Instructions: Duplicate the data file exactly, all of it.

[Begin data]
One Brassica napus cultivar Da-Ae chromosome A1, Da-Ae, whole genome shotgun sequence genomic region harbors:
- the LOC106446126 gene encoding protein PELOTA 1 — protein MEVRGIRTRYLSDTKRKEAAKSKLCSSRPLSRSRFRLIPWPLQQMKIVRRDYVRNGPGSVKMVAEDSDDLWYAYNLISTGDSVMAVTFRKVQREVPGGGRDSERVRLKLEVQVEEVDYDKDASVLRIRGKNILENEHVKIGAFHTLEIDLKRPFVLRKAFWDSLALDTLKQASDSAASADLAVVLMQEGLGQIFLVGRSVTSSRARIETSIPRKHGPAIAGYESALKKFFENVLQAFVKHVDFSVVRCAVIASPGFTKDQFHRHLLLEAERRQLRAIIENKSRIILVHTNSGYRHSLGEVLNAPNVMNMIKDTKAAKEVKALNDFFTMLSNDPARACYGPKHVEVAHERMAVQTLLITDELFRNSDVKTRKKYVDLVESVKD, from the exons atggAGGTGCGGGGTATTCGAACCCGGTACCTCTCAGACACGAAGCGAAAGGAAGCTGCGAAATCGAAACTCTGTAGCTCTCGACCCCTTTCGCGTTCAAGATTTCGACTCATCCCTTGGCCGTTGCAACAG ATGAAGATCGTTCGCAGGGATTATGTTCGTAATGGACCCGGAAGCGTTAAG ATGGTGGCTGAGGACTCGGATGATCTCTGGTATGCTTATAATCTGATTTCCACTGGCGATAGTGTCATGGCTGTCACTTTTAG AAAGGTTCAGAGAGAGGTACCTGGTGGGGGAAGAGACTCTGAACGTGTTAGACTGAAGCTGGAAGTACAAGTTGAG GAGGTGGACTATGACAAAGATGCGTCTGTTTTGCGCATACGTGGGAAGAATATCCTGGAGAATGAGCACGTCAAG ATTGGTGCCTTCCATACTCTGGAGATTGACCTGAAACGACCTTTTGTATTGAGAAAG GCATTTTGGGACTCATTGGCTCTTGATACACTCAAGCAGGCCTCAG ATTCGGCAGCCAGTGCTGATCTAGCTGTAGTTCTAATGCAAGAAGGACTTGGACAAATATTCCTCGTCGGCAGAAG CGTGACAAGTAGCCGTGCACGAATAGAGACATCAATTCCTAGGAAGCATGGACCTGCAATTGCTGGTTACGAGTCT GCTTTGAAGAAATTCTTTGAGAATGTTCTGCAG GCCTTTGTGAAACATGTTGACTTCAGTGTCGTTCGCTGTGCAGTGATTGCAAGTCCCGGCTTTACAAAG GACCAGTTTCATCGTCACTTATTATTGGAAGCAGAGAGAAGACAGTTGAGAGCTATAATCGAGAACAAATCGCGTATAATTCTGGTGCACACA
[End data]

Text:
One Brassica napus cultivar Da-Ae chromosome A1, Da-Ae, whole genome shotgun sequence genomic region harbors:
- the LOC106446126 gene encoding protein PELOTA 1 — protein MEVRGIRTRYLSDTKRKEAAKSKLCSSRPLSRSRFRLIPWPLQQMKIVRRDYVRNGPGSVKMVAEDSDDLWYAYNLISTGDSVMAVTFRKVQREVPGGGRDSERVRLKLEVQVEEVDYDKDASVLRIRGKNILENEHVKIGAFHTLEIDLKRPFVLRKAFWDSLALDTLKQASDSAASADLAVVLMQEGLGQIFLVGRSVTSSRARIETSIPRKHGPAIAGYESALKKFFENVLQAFVKHVDFSVVRCAVIASPGFTKDQFHRHLLLEAERRQLRAIIENKSRIILVHTNSGYRHSLGEVLNAPNVMNMIKDTKAAKEVKALNDFFTMLSNDPARACYGPKHVEVAHERMAVQTLLITDELFRNSDVKTRKKYVDLVESVKD, from the exons atggAGGTGCGGGGTATTCGAACCCGGTACCTCTCAGACACGAAGCGAAAGGAAGCTGCGAAATCGAAACTCTGTAGCTCTCGACCCCTTTCGCGTTCAAGATTTCGACTCATCCCTTGGCCGTTGCAACAG ATGAAGATCGTTCGCAGGGATTATGTTCGTAATGGACCCGGAAGCGTTAAG ATGGTGGCTGAGGACTCGGATGATCTCTGGTATGCTTATAATCTGATTTCCACTGGCGATAGTGTCATGGCTGTCACTTTTAG AAAGGTTCAGAGAGAGGTACCTGGTGGGGGAAGAGACTCTGAACGTGTTAGACTGAAGCTGGAAGTACAAGTTGAG GAGGTGGACTATGACAAAGATGCGTCTGTTTTGCGCATACGTGGGAAGAATATCCTGGAGAATGAGCACGTCAAG ATTGGTGCCTTCCATACTCTGGAGATTGACCTGAAACGACCTTTTGTATTGAGAAAG GCATTTTGGGACTCATTGGCTCTTGATACACTCAAGCAGGCCTCAG ATTCGGCAGCCAGTGCTGATCTAGCTGTAGTTCTAATGCAAGAAGGACTTGGACAAATATTCCTCGTCGGCAGAAG CGTGACAAGTAGCCGTGCACGAATAGAGACATCAATTCCTAGGAAGCATGGACCTGCAATTGCTGGTTACGAGTCT GCTTTGAAGAAATTCTTTGAGAATGTTCTGCAG GCCTTTGTGAAACATGTTGACTTCAGTGTCGTTCGCTGTGCAGTGATTGCAAGTCCCGGCTTTACAAAG GACCAGTTTCATCGTCACTTATTATTGGAAGCAGAGAGAAGACAGTTGAGAGCTATAATCGAGAACAAATCGCGTATAATTCTGGTGCACACA